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Preventing Sudden Death with Implantable Defibrillators in Octogenarians: Too Much Too Late?


Implantable cardioverter defibrillators (ICD) are highly effective in the prevention of sudden arrhythmic deaths. [1-3] The recurrence rate following an out of hospital cardiac arrest or ventricular tachycardia is as high as 24-44% over the ensuing 18-36 months that secondary prevention is an important consideration in patients without a clearly defined reversible cause such as acute ischemia or major metabolic derangement. In this context, the ICD has been shown to be superior to anti-arrhythmics drugs including amiodarone, in a number of clinical trials.  [1,4,5] The value of an ICD is probably better expressed as the numbers needed to treat (NNT) to save a life. In the AVID trial, 9 patients had to be treated to save a life over a period of 3 years. The use of ICDs for primary prevention in patients at high risk for arrhythmic events is more controversial. The event rate is lower, and the benefit less pronounced as reflected in a larger NNT. In the MADIT II trial of patients with coronary artery disease and severe LV dysfunction, the NNT was 18 to save one life over a period of 20 months. In the SCD-HeFT study of heart failure patients with LVEF < 0.35, the NNT was 14 over 5 year. In all cases, a non-arrhythmic cause limiting life expectancy to less than 1 year rarely justifies the use of an ICD. The use of ICDs in patients with advanced age, the subject of this editorial, is not well defined in clinical trials either because of exclusion for age over 80 or low representation of this age group. The current "appropriate use" guidelines suggest that an ICD may be appropriate in patients over the 80 years, based on individual considerations. [6]

ICDs have a flip side. They are expensive and are associated with negative effects on quality of life. The adverse effects of an ICD include inappropriate shocks, infections, and hardware malfunction including the highly publicized recall advisories. Inappropriate shocks are a major cause of depression and post-traumatic stress disorder. Thus, the benefit of mortality reduction from an ICD comes at the cost of some morbidity. In addition, there appears to be a critical window in the course of heart disease when the ICD is most effective. In the AVID trial, the largest of the secondary prevention studies, benefit was mostly confined to patients with left ventricular ejection fraction between 0.20 and 0.35.  Sudden deaths form an important component of heart failure mortality in individuals with better functional class and these patients stand to benefit most from an ICD. The value of the ICD recede as heart failure worsens; pump failure and electromechanical dissociation takes over as the predominant component of death in NYHA class IV heart failure.  In the absence of an indication for cardiac resynchronization therapy, implanted defibrillators confer minimal benefit in advanced heart failure unless transplantation or long term assist devices are planned. [6] 

In the current issue of the journal, Wilson et al. [7] present analysis of a single center experience with ICD implantation in octogenarians in the United Kingdom over a 6 year period to 2012. For unclear reasons, only data on 50 of 74 ICD recipients are presented. Annual mortality for the cohort was 14% representing a higher than usual mortality for an ICD population. Interestingly, most documented deaths were non-cardiac (5 patients died with pneumonia) reflecting co-morbidities and increased susceptibility to fatal infections in this age group. The data from the present study are largely in concert with prior publications of the use of ICDs in elderly patients. [6, 8]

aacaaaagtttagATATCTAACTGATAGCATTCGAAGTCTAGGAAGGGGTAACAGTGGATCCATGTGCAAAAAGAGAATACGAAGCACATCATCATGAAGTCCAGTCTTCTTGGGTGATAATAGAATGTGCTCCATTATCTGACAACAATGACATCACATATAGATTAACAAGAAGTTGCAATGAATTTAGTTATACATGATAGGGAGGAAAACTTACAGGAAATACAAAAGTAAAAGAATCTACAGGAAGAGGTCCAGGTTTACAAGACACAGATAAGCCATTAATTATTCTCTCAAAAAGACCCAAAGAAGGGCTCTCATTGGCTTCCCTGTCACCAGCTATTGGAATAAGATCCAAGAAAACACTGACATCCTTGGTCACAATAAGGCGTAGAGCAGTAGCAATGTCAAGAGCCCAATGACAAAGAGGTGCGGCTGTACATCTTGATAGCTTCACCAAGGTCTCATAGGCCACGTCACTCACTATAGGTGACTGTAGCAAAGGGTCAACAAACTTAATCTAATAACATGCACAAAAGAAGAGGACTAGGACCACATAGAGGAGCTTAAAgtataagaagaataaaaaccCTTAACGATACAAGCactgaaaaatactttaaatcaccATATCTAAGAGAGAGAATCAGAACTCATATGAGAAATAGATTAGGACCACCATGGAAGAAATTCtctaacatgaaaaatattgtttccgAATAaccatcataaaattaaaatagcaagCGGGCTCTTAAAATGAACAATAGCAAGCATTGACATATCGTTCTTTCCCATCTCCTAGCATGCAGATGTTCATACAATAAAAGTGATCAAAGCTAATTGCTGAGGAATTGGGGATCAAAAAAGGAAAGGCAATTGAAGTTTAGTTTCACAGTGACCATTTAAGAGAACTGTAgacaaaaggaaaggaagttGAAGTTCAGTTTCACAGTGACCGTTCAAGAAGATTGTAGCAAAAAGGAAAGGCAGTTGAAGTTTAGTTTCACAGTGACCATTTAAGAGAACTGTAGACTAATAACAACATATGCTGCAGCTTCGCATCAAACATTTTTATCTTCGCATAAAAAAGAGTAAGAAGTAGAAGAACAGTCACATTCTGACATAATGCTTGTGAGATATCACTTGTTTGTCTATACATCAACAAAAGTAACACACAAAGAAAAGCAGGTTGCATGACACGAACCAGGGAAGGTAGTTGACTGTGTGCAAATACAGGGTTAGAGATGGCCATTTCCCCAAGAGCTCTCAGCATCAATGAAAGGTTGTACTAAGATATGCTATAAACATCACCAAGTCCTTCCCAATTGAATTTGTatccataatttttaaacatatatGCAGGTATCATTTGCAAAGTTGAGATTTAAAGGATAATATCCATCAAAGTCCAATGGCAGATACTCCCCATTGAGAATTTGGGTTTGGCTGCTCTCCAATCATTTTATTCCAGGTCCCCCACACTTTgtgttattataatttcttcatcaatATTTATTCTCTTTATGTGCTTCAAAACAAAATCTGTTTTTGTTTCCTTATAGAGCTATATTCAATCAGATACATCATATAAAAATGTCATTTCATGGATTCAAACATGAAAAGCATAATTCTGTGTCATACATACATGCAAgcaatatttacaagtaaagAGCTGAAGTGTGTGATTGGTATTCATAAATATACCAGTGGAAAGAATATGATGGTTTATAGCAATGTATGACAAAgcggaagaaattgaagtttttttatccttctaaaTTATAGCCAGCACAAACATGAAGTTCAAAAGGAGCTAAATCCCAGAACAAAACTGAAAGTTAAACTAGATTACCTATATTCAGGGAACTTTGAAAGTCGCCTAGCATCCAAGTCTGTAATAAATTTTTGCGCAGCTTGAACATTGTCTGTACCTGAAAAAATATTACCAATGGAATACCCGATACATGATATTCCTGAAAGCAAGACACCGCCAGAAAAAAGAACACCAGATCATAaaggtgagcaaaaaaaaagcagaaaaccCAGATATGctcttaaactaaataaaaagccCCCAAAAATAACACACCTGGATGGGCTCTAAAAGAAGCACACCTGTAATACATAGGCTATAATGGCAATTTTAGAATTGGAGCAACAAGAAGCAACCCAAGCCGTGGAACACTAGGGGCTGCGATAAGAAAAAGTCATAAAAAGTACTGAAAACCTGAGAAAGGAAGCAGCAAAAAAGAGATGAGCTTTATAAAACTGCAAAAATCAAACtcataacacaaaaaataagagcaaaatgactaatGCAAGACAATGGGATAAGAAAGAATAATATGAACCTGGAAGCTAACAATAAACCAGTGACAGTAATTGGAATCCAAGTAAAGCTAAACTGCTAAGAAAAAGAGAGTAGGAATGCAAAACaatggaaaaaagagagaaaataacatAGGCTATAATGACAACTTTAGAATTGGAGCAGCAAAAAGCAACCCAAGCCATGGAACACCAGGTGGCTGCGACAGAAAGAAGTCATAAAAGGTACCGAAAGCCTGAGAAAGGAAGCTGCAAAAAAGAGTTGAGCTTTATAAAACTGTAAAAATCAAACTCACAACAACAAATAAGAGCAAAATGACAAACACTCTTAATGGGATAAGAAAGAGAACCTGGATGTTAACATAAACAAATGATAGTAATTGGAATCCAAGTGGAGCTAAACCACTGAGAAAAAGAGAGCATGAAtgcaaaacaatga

Although mortality from cardiovascular disease has declined, the total disease burden has increased. People live longer but tend to be sicker. While the use of an ICD for secondary prevention is philosophically more acceptable for an otherwise healthy elderly patient, the use of the ICD for primary prevention generates more debate. Older patients are known to be at higher risk for sudden death. In addition, resuscitation from a cardiac arrest of the elderly is more likely to result in neurological damage and disability. Preventive measure would thus, be expected to be most effective for this population. However, these arguments have to be tempered against the fact that the elderly have a higher mortality from non-arrhythmic causes and the ICD may merely convert a sudden death to a non-sudden, potentially more distressing mode of demise. Against this backdrop must be included the wishes of a well-informed patient. An analysis based on SCD-HeFT and MADIT trials derived the following scenario for every 100 patients undergoing primary prevention ICD over a period of 5 years:  30 will die non-arrhythmic deaths, 7-8 patients will be saved by the ICD, 15-20 will receive a shock they do not need, 5-15 will experience other complications from the device, and the rest will not experience their device at all. [9] Explained in such terms, a patient is better placed to balance the risks and benefits of a device that often adds little to quality of life and has a modest effect on extending longevity. 

Finally, we all recognize that the trajectory of senescence with advancing age is not always linear or uniform. Many 80 year-olds maintain an active and productive life style. For these patients, an ICD could be considered roughly equivalent to any therapy that reverses an acute illness. On the other end of the spectrum is the frail elderly patient with a poor quality of life and associated co-morbidities. For such a patient, implantation of an ICD could be a case of "too much, too late". 

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